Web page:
Any transparent adhesive which is a liquid curable to a solid can be used in the present invention. In a preferred aspect the adhesive is a cross-linkable polymer that cures to form a tough solvent-resistant film. Suitable adhesives include, but are not limited to, epoxy resins, polyurethane resins, acrylic resins, and alkyd resins.

The metal hologram is very thin, about 0.02 to 0.1 micron in thickness. This thinness is necessary when using the two film transfer techniques described above because the metal surface which was not in contact with the die surface will ultimately be the reflective holographic surface; and if the metal is much thicker, it will not adequately reproduce the detailed topology of the holographic master from which the die was fabricated. Aluminum and nickel base alloys such as Hastelloy® are the preferred metals.

Since the holographic image information is contained in the wave pattern, it would be possible to "pirate" the image by making an electroform or casting of the wave surface. To prevent such a counterfeiting ploy, the wave pattern must be covered with a protective layer. Additionally, this protective layer should have chemical characteristics similar to the adhesive (i.e., solubility, adhesion). Such is preferred to prevent the removal of the protective layer. For example, if various solvents are tried to dissolve the protective layer, the adhesive layer will be destroyed as well, thus preventing access to the image. The use of the protective layer could, of course, be eliminated for end uses that do not require high security. In such cases, the metal should be resistant to oxidation and the elements. Hastelloy® has been found to be quite durable and is suitable for direct exposure to the elements. Otherwise, aluminum is adequate for the metal when it is covered by the protective layer.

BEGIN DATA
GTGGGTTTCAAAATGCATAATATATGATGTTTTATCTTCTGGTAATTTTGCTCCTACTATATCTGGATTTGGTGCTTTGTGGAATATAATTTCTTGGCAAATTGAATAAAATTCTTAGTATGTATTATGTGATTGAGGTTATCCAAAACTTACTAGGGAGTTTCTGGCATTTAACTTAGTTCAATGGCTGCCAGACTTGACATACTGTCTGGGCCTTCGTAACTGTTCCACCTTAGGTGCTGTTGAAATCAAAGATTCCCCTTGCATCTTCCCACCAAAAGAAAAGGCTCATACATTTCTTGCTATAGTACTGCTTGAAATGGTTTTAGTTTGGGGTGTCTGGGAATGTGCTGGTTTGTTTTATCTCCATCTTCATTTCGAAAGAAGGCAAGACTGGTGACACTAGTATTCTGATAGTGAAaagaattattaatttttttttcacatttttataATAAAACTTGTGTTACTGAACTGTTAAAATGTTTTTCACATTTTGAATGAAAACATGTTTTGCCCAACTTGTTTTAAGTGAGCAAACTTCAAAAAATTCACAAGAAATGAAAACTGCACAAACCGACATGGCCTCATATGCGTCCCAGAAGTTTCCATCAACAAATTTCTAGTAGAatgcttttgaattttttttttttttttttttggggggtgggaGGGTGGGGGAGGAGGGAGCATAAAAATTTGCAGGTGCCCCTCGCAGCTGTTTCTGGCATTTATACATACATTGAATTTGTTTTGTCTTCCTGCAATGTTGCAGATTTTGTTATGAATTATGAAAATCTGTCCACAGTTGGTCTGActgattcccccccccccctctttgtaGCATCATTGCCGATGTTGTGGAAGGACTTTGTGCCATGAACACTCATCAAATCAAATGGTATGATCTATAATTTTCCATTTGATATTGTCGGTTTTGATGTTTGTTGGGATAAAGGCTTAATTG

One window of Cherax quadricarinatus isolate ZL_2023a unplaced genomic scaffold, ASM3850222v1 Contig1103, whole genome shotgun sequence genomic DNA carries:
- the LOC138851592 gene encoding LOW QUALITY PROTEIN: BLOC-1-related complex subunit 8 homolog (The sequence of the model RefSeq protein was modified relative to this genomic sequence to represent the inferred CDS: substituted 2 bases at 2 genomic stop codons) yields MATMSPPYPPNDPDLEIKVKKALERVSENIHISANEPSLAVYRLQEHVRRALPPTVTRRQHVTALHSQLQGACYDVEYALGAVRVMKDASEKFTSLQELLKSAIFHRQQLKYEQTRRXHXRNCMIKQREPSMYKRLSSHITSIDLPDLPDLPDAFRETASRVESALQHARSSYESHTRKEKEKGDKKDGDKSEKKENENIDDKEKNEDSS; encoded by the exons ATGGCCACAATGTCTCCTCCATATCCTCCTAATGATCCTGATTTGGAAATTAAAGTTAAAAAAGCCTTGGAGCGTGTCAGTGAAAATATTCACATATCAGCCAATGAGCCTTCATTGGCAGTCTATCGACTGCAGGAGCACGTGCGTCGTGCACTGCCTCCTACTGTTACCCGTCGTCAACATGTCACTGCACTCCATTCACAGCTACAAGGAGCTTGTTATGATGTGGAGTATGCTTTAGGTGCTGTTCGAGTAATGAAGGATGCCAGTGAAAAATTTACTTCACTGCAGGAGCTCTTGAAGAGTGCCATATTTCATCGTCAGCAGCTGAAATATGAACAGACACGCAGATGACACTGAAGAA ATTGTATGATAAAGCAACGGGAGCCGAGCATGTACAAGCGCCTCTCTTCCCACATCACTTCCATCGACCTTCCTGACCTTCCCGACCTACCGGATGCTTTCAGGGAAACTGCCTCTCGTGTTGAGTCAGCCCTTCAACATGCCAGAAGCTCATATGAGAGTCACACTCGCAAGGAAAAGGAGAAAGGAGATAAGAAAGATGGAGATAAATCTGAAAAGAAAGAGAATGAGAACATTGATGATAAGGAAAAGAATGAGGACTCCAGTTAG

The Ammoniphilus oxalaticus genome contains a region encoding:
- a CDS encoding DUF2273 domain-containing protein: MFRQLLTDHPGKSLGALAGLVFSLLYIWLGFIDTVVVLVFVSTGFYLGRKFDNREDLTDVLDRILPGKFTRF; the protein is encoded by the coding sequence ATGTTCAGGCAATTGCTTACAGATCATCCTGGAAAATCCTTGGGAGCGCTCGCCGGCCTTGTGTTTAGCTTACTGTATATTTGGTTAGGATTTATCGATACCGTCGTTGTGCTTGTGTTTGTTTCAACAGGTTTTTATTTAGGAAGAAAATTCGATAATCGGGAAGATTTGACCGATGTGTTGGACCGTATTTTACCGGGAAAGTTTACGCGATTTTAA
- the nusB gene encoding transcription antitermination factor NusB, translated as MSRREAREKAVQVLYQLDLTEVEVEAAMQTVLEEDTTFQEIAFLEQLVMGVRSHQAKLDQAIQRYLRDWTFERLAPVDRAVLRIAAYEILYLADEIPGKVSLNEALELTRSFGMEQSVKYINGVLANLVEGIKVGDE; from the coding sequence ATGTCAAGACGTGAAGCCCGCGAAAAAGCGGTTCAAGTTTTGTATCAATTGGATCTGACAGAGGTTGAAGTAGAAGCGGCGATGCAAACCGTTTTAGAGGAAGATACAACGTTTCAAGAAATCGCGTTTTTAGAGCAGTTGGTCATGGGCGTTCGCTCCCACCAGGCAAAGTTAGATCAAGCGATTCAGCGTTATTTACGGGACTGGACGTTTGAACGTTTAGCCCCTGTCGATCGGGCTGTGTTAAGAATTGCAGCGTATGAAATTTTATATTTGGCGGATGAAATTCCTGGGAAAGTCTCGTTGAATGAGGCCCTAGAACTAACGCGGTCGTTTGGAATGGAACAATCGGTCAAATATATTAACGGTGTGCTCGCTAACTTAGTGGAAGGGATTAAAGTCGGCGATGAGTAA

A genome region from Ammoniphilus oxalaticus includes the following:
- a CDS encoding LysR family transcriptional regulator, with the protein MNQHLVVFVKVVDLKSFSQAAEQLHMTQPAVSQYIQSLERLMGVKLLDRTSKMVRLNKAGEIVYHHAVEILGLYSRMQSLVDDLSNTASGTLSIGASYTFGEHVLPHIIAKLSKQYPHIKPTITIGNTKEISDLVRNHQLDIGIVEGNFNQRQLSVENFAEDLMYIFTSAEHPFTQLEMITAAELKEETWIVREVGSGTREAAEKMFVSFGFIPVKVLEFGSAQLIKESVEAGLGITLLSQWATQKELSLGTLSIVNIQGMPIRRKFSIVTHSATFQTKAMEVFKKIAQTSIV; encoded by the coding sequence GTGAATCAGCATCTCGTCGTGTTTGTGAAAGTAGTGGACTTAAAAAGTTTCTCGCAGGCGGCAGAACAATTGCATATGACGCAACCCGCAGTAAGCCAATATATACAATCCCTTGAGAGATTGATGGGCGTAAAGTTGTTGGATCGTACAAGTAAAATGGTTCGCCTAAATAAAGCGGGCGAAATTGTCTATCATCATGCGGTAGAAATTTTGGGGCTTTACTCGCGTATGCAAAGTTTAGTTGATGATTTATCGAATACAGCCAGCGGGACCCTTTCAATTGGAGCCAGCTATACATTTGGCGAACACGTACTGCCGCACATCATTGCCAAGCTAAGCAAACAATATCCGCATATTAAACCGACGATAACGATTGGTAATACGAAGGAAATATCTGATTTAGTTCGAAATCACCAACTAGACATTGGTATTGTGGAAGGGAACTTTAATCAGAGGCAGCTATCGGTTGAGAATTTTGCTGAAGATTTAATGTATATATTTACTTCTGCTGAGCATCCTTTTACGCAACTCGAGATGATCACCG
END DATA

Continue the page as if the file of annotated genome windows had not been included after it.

EXAMPLES

A biaxially oriented 1 mil thick polyethylene terephthalate film was vacuum metallized with 0.025 micron aluminum using a conventional commercial metallizing unit. The vacuum vessel was set to 0.012 mm Hg rather than 0.002 mm Hg so to produce a product with a low metal-to-film adhesion.